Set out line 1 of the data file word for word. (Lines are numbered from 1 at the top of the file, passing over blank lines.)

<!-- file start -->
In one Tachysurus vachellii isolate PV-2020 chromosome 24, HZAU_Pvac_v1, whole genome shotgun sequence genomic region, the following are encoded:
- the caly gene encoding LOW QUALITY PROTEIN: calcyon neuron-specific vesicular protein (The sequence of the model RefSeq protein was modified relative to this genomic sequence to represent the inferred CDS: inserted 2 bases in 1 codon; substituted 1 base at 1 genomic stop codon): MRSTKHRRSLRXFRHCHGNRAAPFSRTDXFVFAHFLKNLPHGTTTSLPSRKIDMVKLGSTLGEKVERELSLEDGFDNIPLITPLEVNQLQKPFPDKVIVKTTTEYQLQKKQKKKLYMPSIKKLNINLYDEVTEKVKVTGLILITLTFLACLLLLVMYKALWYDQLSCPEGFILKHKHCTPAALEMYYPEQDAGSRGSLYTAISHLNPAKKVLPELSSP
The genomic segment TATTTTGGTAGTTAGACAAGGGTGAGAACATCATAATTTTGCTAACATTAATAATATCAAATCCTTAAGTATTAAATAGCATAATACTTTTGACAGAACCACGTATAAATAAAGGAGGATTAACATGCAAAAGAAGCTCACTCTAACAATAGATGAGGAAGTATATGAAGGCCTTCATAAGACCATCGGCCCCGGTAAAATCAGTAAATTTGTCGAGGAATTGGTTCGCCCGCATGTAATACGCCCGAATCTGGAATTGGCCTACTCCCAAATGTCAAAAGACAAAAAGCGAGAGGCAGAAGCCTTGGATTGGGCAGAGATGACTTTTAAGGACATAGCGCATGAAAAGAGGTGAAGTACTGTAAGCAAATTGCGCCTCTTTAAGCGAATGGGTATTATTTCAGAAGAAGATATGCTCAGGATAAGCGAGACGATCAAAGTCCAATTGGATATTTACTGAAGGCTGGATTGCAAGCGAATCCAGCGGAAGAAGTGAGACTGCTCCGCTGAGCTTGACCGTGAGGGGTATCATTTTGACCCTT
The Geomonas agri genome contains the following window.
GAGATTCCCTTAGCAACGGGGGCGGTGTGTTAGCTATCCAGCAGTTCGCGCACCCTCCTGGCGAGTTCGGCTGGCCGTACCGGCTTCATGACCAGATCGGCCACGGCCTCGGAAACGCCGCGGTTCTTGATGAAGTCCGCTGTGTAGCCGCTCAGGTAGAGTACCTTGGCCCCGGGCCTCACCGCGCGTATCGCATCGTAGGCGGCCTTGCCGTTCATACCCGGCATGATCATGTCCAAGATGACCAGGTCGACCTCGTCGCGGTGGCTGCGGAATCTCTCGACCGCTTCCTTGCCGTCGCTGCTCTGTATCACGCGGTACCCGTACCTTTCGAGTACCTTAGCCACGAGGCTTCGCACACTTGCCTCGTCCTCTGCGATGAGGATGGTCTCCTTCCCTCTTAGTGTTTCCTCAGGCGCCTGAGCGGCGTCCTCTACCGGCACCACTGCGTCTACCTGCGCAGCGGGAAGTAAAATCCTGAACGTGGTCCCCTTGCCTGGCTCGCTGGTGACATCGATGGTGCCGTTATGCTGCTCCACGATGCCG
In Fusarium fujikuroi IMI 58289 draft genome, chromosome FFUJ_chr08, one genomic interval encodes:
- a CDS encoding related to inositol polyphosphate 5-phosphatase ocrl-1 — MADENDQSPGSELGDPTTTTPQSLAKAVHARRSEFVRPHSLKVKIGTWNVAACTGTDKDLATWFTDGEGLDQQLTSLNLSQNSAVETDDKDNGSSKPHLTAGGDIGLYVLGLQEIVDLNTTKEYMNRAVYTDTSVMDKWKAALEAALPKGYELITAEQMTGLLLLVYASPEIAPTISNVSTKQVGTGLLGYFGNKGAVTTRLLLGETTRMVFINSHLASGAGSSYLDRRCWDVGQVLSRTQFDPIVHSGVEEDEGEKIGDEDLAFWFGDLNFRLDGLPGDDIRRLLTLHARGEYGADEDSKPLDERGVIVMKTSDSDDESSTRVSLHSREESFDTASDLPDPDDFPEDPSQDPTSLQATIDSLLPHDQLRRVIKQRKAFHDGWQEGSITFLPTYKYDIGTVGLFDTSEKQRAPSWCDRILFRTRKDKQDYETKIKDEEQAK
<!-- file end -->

In one Tachysurus vachellii isolate PV-2020 chromosome 24, HZAU_Pvac_v1, whole genome shotgun sequence genomic region, the following are encoded: